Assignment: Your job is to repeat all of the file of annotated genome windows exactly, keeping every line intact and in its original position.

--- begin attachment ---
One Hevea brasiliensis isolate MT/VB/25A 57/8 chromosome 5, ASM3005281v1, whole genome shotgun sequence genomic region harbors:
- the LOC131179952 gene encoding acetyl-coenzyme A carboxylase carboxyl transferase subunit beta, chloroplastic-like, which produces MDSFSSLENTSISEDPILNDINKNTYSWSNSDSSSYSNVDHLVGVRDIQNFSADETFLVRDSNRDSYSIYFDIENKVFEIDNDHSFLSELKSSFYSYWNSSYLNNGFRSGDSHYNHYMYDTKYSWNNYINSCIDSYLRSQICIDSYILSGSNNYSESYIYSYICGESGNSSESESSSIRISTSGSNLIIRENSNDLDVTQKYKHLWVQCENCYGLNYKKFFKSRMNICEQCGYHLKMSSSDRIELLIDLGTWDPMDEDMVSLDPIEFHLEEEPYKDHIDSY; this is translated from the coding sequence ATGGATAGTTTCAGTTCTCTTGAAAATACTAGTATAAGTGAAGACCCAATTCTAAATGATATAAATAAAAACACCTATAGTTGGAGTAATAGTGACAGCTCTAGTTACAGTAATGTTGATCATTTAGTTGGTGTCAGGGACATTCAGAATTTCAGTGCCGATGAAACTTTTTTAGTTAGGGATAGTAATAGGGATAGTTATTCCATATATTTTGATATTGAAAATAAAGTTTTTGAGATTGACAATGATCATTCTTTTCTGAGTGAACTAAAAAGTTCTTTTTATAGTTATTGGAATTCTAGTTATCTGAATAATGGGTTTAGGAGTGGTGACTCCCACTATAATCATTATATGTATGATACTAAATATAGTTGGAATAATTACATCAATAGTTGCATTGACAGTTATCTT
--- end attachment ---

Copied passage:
One Hevea brasiliensis isolate MT/VB/25A 57/8 chromosome 5, ASM3005281v1, whole genome shotgun sequence genomic region harbors:
- the LOC131179952 gene encoding acetyl-coenzyme A carboxylase carboxyl transferase subunit beta, chloroplastic-like, which produces MDSFSSLENTSISEDPILNDINKNTYSWSNSDSSSYSNVDHLVGVRDIQNFSADETFLVRDSNRDSYSIYFDIENKVFEIDNDHSFLSELKSSFYSYWNSSYLNNGFRSGDSHYNHYMYDTKYSWNNYINSCIDSYLRSQICIDSYILSGSNNYSESYIYSYICGESGNSSESESSSIRISTSGSNLIIRENSNDLDVTQKYKHLWVQCENCYGLNYKKFFKSRMNICEQCGYHLKMSSSDRIELLIDLGTWDPMDEDMVSLDPIEFHLEEEPYKDHIDSY; this is translated from the coding sequence ATGGATAGTTTCAGTTCTCTTGAAAATACTAGTATAAGTGAAGACCCAATTCTAAATGATATAAATAAAAACACCTATAGTTGGAGTAATAGTGACAGCTCTAGTTACAGTAATGTTGATCATTTAGTTGGTGTCAGGGACATTCAGAATTTCAGTGCCGATGAAACTTTTTTAGTTAGGGATAGTAATAGGGATAGTTATTCCATATATTTTGATATTGAAAATAAAGTTTTTGAGATTGACAATGATCATTCTTTTCTGAGTGAACTAAAAAGTTCTTTTTATAGTTATTGGAATTCTAGTTATCTGAATAATGGGTTTAGGAGTGGTGACTCCCACTATAATCATTATATGTATGATACTAAATATAGTTGGAATAATTACATCAATAGTTGCATTGACAGTTATCTT